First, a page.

Explained: What are Click Farms?

A click farm is the name given to a group of low-paid workers, often in impoverished countries such as Bangladesh, hired to click on advertising in order to simulate web traffic. Typically, someone seeking a ‘quick fix’ for their unimpressive social media account may resort to buying followers over the internet, and this money goes to a click farm where likes and follows are harvested. These enterprises are often difficult for authorities to detect as the click farm user’s behaviour is the same as that of a legitimate visitor. Research shows 31% of consumers will first check social media statistics (such as number of likes or followers) before they choose to buy something, meaning click farms could play a significant role in promoting brands by misleading would-be consumers about their popularity.

“A like that doesn’t come from someone truly interested in connecting with the brand benefits no one”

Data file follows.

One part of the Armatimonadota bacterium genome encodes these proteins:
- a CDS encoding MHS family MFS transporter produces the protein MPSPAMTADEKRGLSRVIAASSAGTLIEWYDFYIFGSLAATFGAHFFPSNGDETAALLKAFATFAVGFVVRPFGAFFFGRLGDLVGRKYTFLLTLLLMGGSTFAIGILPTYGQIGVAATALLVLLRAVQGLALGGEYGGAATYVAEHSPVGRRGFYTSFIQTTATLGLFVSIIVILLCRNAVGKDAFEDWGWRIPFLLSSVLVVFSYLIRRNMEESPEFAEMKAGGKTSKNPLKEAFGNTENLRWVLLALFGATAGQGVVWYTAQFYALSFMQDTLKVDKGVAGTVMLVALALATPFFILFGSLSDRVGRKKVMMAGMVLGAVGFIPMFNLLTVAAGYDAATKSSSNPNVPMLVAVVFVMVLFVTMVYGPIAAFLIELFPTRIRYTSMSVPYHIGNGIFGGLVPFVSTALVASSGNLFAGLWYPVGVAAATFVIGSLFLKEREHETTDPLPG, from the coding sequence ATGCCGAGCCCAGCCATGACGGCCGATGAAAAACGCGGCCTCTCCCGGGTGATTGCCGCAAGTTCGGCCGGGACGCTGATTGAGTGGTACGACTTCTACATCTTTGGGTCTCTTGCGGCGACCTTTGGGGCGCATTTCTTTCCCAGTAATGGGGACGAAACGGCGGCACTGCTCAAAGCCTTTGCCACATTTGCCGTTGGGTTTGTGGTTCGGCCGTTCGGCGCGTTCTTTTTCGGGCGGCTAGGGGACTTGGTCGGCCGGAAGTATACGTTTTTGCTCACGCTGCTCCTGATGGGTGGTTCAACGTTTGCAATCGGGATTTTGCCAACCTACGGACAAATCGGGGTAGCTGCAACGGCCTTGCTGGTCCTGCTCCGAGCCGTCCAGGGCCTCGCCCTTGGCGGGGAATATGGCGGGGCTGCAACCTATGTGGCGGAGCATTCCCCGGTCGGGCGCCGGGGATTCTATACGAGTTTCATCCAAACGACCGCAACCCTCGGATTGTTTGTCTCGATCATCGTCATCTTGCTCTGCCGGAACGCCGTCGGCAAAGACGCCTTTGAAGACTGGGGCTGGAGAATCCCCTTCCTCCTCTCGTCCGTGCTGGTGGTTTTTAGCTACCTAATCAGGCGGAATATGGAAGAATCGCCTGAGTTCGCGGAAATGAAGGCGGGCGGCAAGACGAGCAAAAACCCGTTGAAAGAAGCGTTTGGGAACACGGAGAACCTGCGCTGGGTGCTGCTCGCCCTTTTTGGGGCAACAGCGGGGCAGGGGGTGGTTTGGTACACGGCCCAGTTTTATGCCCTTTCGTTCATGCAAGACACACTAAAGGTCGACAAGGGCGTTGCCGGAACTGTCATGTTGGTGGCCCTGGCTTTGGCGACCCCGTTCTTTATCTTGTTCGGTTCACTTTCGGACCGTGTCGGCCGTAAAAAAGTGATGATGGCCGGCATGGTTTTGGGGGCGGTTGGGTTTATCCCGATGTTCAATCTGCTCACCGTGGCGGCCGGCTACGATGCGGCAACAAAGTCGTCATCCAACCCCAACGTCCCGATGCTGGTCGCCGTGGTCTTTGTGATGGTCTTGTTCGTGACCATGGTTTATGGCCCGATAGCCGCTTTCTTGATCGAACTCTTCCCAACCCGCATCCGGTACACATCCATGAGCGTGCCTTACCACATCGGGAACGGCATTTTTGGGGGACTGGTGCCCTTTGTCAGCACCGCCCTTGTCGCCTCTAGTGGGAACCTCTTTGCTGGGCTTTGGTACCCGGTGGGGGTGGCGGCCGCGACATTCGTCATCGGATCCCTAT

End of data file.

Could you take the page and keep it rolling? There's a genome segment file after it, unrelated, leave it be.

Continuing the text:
Click-farms can request as little as $15 per 1000 clicks, with workers typically paid $1 for every 1000 clicks. Twitter has sought to clamp down on these ‘fake-clicks’, deleting accounts associated with the activity. Facebook has also made its stance clear by stating: “A like that doesn’t come from someone truly interested in connecting with the brand benefits no one. If you run a Facebook page and someone offers you a boost in your fan count in return for money, our advice is to walk away – not least because it is against our rules and there is a good chance those likes will be deleted by our automatic systems.”

While brands may see ‘likes’ and ‘followers’ as important statistics in their social media strategy, it is the quality of engagement that is key to high and sustained ROI. Our 5 stage fan engagement model shows that the ultimate aim for brands should be to mobilise consumers and create a fully loyal and retained fan base. These types of insights show why it is key for brands to hire experts to manage their social media activity. Buying likes from click farms actually dilutes a brand’s message and will certainly not help encourage fans to engage with them.